The Roads We Travel

A few days in a life journey.

Archive for the ‘Musings’ Category

Good Grief

Are there days when you just wake up sad?

I have those days sometimes where things just seem a bit melancholy. There’s no one thing to point a finger at — it could be the weather, a bad dream, no coffee, a late start. Any number of things may add to that feeling.

I think some days it’s a culmination of grief. Grief over loss especially — and not necessarily a dramatic loss, like a death in the family, although that certainly adds to it. I’m thinking more about the loss of small things, like time as your mind wanders over how big your kids are getting, or the loss of opportunity when I think about ideas that I have that I’ve done nothing to advance. Even the loss of money can make me experience moments of micro-grief (I made that up, I think, lol) — wasted money, unearned money, unexpected bills!

My daughter experienced loss-of-money grief the other day. She had saved up enough money to buy a toy she wanted and it was really hard for her to save the money since she wanted to buy so many other things, but I told her that if she bought those other items then it would take longer to save up for this toy she wanted.

After losing her two front teeth, she finally had enough money for the toy and when we got to the store to buy it, they were sold out. She was bummed, but we went online to look for it, she was going to be even more patient and wait for it to ship, but she didn’t like the versions of the toy that were available online. She decided to go back to the store the next day to see if it was restocked and if not she would buy an alternate toy.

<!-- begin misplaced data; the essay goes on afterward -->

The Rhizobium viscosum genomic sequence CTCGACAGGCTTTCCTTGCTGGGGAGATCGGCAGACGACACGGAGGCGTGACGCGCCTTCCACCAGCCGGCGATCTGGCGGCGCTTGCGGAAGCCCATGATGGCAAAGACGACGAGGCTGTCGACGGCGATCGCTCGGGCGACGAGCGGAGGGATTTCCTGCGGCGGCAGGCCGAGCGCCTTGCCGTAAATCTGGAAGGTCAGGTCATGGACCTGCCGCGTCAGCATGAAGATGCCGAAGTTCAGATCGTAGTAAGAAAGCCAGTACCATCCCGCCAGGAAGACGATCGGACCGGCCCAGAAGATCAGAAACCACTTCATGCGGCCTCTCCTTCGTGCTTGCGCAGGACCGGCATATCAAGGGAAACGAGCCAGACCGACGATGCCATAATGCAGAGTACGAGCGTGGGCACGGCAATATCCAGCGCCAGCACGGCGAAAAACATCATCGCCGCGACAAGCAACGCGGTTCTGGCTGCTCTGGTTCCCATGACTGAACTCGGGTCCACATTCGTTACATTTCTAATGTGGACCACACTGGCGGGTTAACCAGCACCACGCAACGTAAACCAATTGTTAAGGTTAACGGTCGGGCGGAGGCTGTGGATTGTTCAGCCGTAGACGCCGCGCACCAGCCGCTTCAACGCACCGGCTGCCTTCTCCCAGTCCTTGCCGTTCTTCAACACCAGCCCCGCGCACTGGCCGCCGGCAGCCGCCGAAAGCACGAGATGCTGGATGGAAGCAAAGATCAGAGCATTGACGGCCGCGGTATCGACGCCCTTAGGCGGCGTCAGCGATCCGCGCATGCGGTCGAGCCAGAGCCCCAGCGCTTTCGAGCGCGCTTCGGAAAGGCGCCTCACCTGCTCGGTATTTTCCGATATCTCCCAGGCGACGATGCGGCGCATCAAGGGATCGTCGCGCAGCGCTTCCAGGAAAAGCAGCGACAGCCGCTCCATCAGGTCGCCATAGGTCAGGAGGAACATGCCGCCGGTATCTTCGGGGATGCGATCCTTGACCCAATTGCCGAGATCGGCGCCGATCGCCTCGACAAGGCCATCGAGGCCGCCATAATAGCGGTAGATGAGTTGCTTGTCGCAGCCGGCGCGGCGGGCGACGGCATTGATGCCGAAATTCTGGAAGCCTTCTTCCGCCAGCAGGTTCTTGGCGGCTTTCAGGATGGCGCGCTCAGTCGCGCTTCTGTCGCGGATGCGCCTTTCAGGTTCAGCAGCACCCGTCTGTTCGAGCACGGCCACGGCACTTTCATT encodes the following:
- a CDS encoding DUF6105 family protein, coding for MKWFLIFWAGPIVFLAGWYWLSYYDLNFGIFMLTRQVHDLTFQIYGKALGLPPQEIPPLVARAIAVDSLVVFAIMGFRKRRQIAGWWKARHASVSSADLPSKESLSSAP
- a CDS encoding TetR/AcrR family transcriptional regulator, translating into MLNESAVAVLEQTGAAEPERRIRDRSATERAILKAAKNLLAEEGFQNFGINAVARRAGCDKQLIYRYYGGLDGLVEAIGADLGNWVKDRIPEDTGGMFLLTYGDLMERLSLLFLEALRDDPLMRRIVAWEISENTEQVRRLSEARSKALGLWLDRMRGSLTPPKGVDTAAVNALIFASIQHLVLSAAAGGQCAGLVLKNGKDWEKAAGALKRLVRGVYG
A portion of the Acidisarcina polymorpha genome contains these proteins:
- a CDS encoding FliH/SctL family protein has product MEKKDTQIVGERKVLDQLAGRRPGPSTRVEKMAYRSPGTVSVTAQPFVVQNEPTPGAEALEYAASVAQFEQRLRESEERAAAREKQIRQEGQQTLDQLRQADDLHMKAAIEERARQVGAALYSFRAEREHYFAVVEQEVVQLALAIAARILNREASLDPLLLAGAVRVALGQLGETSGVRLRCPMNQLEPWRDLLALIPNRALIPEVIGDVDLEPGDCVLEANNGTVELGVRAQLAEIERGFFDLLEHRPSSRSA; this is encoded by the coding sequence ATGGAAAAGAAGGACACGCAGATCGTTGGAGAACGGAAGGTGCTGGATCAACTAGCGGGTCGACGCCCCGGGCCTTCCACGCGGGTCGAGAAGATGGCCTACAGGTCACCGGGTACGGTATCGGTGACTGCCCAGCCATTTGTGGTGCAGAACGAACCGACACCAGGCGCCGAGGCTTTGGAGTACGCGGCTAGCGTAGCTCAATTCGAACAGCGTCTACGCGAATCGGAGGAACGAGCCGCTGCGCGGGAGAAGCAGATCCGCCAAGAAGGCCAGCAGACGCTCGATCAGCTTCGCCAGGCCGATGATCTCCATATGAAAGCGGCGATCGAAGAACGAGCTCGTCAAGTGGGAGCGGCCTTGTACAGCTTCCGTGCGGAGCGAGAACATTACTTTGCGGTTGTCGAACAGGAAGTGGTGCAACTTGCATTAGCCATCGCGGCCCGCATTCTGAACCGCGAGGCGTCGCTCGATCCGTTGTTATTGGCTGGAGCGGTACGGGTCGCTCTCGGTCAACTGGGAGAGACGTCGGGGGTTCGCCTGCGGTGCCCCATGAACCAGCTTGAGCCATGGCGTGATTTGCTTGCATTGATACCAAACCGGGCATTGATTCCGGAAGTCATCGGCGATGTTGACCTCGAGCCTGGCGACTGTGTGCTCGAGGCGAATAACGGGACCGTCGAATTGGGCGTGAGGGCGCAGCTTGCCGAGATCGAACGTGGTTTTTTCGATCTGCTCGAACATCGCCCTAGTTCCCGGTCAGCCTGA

Her first choice wasn’t in stock yet, so she found an alternate that she was happy with and made the purchase. We had a playdate with a friend right after and she was happy that she got to debut the new toy with a friend.

However, on the car ride home from the playdate, she burst into tears, “This toy is so boring. Why did I spend my money on this? I want my money back!”

Buyer’s remorse. Oh boy, did I feel sad for her, but I knew it was an important lesson to learn. Sometimes, we just want a shiny new thing to distract us, even when it’s not our first choice, we just want to spend money and have something new. Usually, in the end, those purchases never feel good. Why did we buy it? We certainly didn’t need it. It wasn’t even what we really wanted.

I could have let her take the toy back to the store, even though it was already out of its packaging and played with, but I thought the lesson about making wise choices with money was more important.

That brings me back to grief…

Sometimes we lose things even more valuable than money. Sometimes we lose friends. Not necessarily to death, but sometimes a friendship just comes to an end. You know the saying that people are in your life for a reason, a season, or a lifetime. Sometimes you meet a reason or season person, and when the friendship ends you feel so sad because maybe you thought it would be a lifetime friendship.